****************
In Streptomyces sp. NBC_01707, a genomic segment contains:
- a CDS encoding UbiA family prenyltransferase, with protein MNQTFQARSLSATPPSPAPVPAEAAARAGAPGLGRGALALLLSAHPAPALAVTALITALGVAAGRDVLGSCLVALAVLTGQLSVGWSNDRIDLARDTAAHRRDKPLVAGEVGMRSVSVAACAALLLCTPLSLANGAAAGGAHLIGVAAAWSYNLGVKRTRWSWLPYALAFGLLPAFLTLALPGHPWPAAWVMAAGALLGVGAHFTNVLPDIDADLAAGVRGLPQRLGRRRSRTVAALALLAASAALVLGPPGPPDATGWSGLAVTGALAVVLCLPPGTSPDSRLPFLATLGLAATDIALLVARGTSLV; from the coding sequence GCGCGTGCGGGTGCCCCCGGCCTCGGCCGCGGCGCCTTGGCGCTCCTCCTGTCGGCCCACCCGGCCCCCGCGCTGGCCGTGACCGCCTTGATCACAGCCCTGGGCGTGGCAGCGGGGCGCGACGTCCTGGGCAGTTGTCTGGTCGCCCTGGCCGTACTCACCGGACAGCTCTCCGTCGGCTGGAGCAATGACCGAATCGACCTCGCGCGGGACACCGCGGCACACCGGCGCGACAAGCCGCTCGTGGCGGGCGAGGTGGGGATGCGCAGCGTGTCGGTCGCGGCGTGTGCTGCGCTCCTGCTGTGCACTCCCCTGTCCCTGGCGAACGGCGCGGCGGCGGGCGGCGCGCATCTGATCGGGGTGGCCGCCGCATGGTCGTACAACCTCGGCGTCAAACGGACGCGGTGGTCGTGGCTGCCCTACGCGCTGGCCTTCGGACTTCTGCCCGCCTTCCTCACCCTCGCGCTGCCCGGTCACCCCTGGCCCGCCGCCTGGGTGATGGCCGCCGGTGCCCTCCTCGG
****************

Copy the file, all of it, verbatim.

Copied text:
In Streptomyces sp. NBC_01707, a genomic segment contains:
- a CDS encoding UbiA family prenyltransferase, with protein MNQTFQARSLSATPPSPAPVPAEAAARAGAPGLGRGALALLLSAHPAPALAVTALITALGVAAGRDVLGSCLVALAVLTGQLSVGWSNDRIDLARDTAAHRRDKPLVAGEVGMRSVSVAACAALLLCTPLSLANGAAAGGAHLIGVAAAWSYNLGVKRTRWSWLPYALAFGLLPAFLTLALPGHPWPAAWVMAAGALLGVGAHFTNVLPDIDADLAAGVRGLPQRLGRRRSRTVAALALLAASAALVLGPPGPPDATGWSGLAVTGALAVVLCLPPGTSPDSRLPFLATLGLAATDIALLVARGTSLV; from the coding sequence GCGCGTGCGGGTGCCCCCGGCCTCGGCCGCGGCGCCTTGGCGCTCCTCCTGTCGGCCCACCCGGCCCCCGCGCTGGCCGTGACCGCCTTGATCACAGCCCTGGGCGTGGCAGCGGGGCGCGACGTCCTGGGCAGTTGTCTGGTCGCCCTGGCCGTACTCACCGGACAGCTCTCCGTCGGCTGGAGCAATGACCGAATCGACCTCGCGCGGGACACCGCGGCACACCGGCGCGACAAGCCGCTCGTGGCGGGCGAGGTGGGGATGCGCAGCGTGTCGGTCGCGGCGTGTGCTGCGCTCCTGCTGTGCACTCCCCTGTCCCTGGCGAACGGCGCGGCGGCGGGCGGCGCGCATCTGATCGGGGTGGCCGCCGCATGGTCGTACAACCTCGGCGTCAAACGGACGCGGTGGTCGTGGCTGCCCTACGCGCTGGCCTTCGGACTTCTGCCCGCCTTCCTCACCCTCGCGCTGCCCGGTCACCCCTGGCCCGCCGCCTGGGTGATGGCCGCCGGTGCCCTCCTCGG